A Jefferson woman who police say used a scam to gain access to area homes and look for prescription narcotics has reached a plea deal.
Amanda M. Wallace, 34, pleaded guilty Nov. 14 to one count each of class B burglary, class C stealing drugs, and class D theft by unauthorized taking, according to court documents.
The three counts are in connection with the May 18 burglary of a Bristol home and the theft of oxycodone from the home, and a jewelry theft in Jefferson on May 5.
The state dismissed the rest of the charges against Wallace: 18 counts each of class B burglary and class E attempted theft. Wallace had been accused of committing those crimes on May 18, 19, and 25 in Bristol, Jefferson, Newcastle, and Nobleboro.
The plea was part of an agreement known as a deferred disposition. The agreement delays sentencing for a year and requires Wallace to meet certain conditions.
As one of the conditions, Wallace must provide the district attorney’s office with a letter of apology to the victims and the community for possible publication in The Lincoln County News.
The agreement also requires her to comply with her probation conditions in a 2014 case involving the theft of firearms, and also includes terms standard to all such agreements. For example, she must not commit any new crimes.
If Wallace fulfills the terms of the agreement, she will receive a sentence of two years in custody, all suspended, and two years of probation.
She would begin probation after she completes probation in the 2014 case. She has about a year and nine months to go in the earlier case, according to the district attorney’s office.
Her probation conditions in the new case would match her present conditions, which include random searches and tests for alcohol, drugs, and firearms or other dangerous weapons.
If Wallace violates the terms of the agreement, she could receive up to the maximum sentence for the crimes – 10 years for a class B crime, five years for a class C crime, or 364 days for a class D crime.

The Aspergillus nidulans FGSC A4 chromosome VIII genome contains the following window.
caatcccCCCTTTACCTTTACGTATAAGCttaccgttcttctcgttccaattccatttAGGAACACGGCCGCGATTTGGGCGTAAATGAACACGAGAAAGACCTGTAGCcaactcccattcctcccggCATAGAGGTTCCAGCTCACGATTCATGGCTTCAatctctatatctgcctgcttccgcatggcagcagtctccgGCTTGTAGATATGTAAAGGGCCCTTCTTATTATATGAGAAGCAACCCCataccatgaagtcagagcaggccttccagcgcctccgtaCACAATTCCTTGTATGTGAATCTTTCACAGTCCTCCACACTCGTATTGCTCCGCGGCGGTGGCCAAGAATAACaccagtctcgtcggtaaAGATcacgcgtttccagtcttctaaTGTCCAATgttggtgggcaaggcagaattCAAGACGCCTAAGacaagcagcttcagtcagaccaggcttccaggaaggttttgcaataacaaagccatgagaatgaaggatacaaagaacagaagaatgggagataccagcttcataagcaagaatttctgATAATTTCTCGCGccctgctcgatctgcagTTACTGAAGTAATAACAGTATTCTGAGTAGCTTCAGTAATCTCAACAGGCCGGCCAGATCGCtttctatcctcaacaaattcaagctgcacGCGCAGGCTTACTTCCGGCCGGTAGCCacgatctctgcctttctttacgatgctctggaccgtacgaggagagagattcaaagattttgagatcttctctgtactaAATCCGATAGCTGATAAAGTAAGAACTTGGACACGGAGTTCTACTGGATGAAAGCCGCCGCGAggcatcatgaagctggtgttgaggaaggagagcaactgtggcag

According to a May 20 press release from the Lincoln County Sheriff’s Office, Wallace would go door to door and tell residents she was looking for her dog. She was pregnant at the time and would ask to use the restroom at each residence, where she would look through the medicine cabinet for prescription narcotics.
Upon confrontation, she “admitted to entering several homes around the county under false pretenses looking for drugs,” according to the press release. She did not have a missing dog. She was summonsed and released May 18.
Wallace has previous convictions for felony theft. She stole an antique hunting rifle and a .22 pistol in Damariscotta and Bristol in spring 2014, then pawned the guns, according to LCN archives, which cite court documents and law enforcement.
Wallace pleaded guilty to two counts of class B theft by unauthorized taking in February 2015. She later received a sentence identical to what she could receive in the current case: two years in custody, all suspended, and two years of probation.
She received seven days in jail for probation violations as a result of her recent crimes.
Assistant District Attorney Matthew Kanwit prosecuted the 2016 case.
The agreement and the dismissal of most of the charges against Wallace takes into account Wallace’s voluntary completion of an inpatient rehabilitation program for substance abuse, her positive work with her probation officer, and input from the victims of the crimes, according to Kanwit.
Because she still has about 21 months of probation to serve for the 2014 case, she will remain on probation until 2020. If she successfully completes probation, “she’s going to be really set on the good path and she will be rehabilitated,” Kanwit said.
“If she does go back to her past ways, then she’ll pay the price for that,” Kanwit said. “She’ll go to prison for a long time.”
Kanwit said the state could have proven the charges against Wallace at trial.
“This is giving someone an opportunity to change their ways,” he said. He also described the arrangement as a response to Wallace “taking initiative” by pursuing rehab on her own.
“I hope for a good outcome,” Kanwit said. If Wallace completes her probation without any more issues, “I don’t expect to see her as a defendant in criminal court again,” he said.
Topsham-based attorney Jennifer A. Davis represented Wallace. The Lincoln County Sheriff’s Office and the Damariscotta Police Department investigated.
Wallace will return to court for a hearing to determine the final outcome of the case at 1 p.m., Nov. 13, 2017. She is free on personal-recognizance bail, which means a promise to appear.